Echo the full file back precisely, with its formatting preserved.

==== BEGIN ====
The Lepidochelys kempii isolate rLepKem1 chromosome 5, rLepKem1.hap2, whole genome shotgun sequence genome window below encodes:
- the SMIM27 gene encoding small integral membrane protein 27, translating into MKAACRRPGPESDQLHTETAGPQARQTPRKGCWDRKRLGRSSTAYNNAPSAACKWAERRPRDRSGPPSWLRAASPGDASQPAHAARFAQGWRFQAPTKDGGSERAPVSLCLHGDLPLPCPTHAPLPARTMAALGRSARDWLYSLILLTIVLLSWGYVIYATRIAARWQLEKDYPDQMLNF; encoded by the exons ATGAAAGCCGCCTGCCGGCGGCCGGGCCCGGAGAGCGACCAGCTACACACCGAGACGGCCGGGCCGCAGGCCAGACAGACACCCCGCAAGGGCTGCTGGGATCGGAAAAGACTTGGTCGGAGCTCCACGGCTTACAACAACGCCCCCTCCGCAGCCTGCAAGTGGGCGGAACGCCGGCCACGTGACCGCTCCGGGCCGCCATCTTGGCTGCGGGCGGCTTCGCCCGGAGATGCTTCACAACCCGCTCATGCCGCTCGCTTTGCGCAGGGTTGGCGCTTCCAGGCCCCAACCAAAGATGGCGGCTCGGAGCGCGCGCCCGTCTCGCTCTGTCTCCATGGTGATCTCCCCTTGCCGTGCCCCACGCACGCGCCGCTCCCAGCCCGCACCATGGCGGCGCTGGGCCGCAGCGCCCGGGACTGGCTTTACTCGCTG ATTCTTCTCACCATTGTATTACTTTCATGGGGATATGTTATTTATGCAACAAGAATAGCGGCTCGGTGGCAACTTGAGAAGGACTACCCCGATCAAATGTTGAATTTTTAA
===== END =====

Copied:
The Lepidochelys kempii isolate rLepKem1 chromosome 5, rLepKem1.hap2, whole genome shotgun sequence genome window below encodes:
- the SMIM27 gene encoding small integral membrane protein 27, translating into MKAACRRPGPESDQLHTETAGPQARQTPRKGCWDRKRLGRSSTAYNNAPSAACKWAERRPRDRSGPPSWLRAASPGDASQPAHAARFAQGWRFQAPTKDGGSERAPVSLCLHGDLPLPCPTHAPLPARTMAALGRSARDWLYSLILLTIVLLSWGYVIYATRIAARWQLEKDYPDQMLNF; encoded by the exons ATGAAAGCCGCCTGCCGGCGGCCGGGCCCGGAGAGCGACCAGCTACACACCGAGACGGCCGGGCCGCAGGCCAGACAGACACCCCGCAAGGGCTGCTGGGATCGGAAAAGACTTGGTCGGAGCTCCACGGCTTACAACAACGCCCCCTCCGCAGCCTGCAAGTGGGCGGAACGCCGGCCACGTGACCGCTCCGGGCCGCCATCTTGGCTGCGGGCGGCTTCGCCCGGAGATGCTTCACAACCCGCTCATGCCGCTCGCTTTGCGCAGGGTTGGCGCTTCCAGGCCCCAACCAAAGATGGCGGCTCGGAGCGCGCGCCCGTCTCGCTCTGTCTCCATGGTGATCTCCCCTTGCCGTGCCCCACGCACGCGCCGCTCCCAGCCCGCACCATGGCGGCGCTGGGCCGCAGCGCCCGGGACTGGCTTTACTCGCTG ATTCTTCTCACCATTGTATTACTTTCATGGGGATATGTTATTTATGCAACAAGAATAGCGGCTCGGTGGCAACTTGAGAAGGACTACCCCGATCAAATGTTGAATTTTTAA